What it's like to work in tech in Ukraine right now
Photos: Daria Aleksieieva and Danylo Fedirko

What it's like to work in tech in Ukraine right now

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Good morning! Tech workers in Ukraine are clinging to normalcy as a war rages around them. I’m Allison Levitsky, and one day, I hope to visit my dad’s hometown of Kyiv.

Working while at war

More than 2.8 million refugees have left Ukraine since Russia invaded the country last month. I spoke with two young tech marketers who are still there.

For Daria Aleksieieva, glass bottles are weapons now. The Kyiv-based tech marketer started collecting them last month to help make Molotov cocktails. She also added “🇺🇦 Freedom Fighter” to her LinkedIn headline — right after “Marketer at Popup” — and left her apartment with her headphones, cosmetics, a book and a small selection of clothes. (Her two dogs’ beds, toys and food took up the rest of her luggage, she told me.)

  • “Right now, I think, ‘What the hell? Why did you actually, Daria, took this?’” she said, laughing at what she packed. “It was a stressful situation.”
  • Aleksieieva is now staying with her family outside the city — a five-hour drive that she said used to take 20 minutes. She has friends who haven’t left: “For them, the answer is ‘It’s our home,’” she said. Others fled to western Ukraine.
  • If her parents weren’t close by, Aleksieieva said she probably would have stayed in Kyiv. But she wanted to be with them in case they needed to flee, she said.

Friends, family and colleagues are stepping up to fight. About half of Aleksieieva’s close contacts are preparing to fight or otherwise volunteer for the Ukrainian resistance — more men than women, she said.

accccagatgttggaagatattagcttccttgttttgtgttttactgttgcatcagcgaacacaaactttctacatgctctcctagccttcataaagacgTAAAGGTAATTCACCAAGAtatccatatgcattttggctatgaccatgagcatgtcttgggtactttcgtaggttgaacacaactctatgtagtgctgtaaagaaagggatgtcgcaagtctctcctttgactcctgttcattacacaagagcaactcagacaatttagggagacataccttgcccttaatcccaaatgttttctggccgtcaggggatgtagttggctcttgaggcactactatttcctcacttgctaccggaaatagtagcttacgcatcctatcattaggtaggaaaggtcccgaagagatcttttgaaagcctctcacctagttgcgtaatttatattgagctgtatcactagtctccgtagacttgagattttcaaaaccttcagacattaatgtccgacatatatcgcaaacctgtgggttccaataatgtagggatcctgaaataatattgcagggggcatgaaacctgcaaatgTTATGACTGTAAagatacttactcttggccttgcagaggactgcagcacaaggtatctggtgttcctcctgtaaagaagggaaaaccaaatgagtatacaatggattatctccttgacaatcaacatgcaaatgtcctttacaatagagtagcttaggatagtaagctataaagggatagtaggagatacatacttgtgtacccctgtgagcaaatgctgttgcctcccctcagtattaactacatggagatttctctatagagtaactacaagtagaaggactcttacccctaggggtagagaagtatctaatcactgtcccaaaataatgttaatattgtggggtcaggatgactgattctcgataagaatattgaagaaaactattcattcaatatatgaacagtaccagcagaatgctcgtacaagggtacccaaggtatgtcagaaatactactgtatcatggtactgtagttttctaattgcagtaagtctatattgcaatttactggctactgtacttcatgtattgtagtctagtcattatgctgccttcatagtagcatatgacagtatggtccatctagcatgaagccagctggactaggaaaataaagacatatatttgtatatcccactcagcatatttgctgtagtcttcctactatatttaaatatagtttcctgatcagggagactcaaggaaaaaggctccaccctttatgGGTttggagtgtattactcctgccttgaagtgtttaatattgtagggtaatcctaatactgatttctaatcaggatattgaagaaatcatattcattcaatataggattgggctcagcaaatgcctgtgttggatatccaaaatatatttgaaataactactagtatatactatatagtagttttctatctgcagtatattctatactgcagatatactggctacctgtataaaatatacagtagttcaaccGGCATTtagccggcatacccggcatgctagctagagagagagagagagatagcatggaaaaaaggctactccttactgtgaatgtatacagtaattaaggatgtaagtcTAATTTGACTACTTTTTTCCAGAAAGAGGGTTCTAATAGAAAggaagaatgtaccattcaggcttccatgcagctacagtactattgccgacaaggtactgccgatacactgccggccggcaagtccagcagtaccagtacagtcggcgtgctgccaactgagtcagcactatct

• Danylo Fedirko, the head of marketing at the Lviv-based outsourcing company Relevant Software, is safe in western Ukraine. But his father is training with Ukraine’s Territorial Defense Forces because he felt, Fedirko said, that it was easier than “sitting home and do nothing.”
  • A web designer at Relevant with experience as a drone pilot is still on the payroll while he trains other soldiers, Fedirko said. For a few days, Fedirko himself weighed going to Kyiv to fight.
  • “That was the mood for a lot of people, and especially male,” Fedirko said. A much larger invasion could even pose a staffing problem for tech outsourcing companies like Relevant as they serve non-Ukrainian clients, Fedirko said, since so many of their engineers are men.

In a surreal situation, Aleksieieva and Fedirko are working to maintain normalcy. Fedirko called me from Relevant’s office in Lviv, where he’s still working. Aleksieieva is still responsible for three projects at Popup, the no-code ecommerce platform provider where she’s the only Ukraine-based employee.

  • It’s been easier to keep working through the war, Aleksieieva said, because Popup operates asynchronously, without set work schedules.
  • Aleksieieva is still on work calls whenever she has internet access, which she said has been difficult both at her parents’ house and when using mobile internet. “We just tried to adjust to a new normal, for me and for us. Luckily it’s not a problem for me,” Aleksieieva said. “I’m flexible enough to do it when I can.”
  • Fedirko said Relevant’s team is working “more than ever.” As long as Russia isn’t bombing western and central Ukraine, Fedirko feels that those residents’ primary responsibility is to “work to support the economy of our country.”
  • Similarly, Aleksieieva said she’s been looking for ways to feel normal and support the local economy, along the lines of getting a manicure. “We still live our lives, and we need to do some small things that can make us happier,” Aleksieieva said. “But also because this will help this person find some money, be able to pay bills.”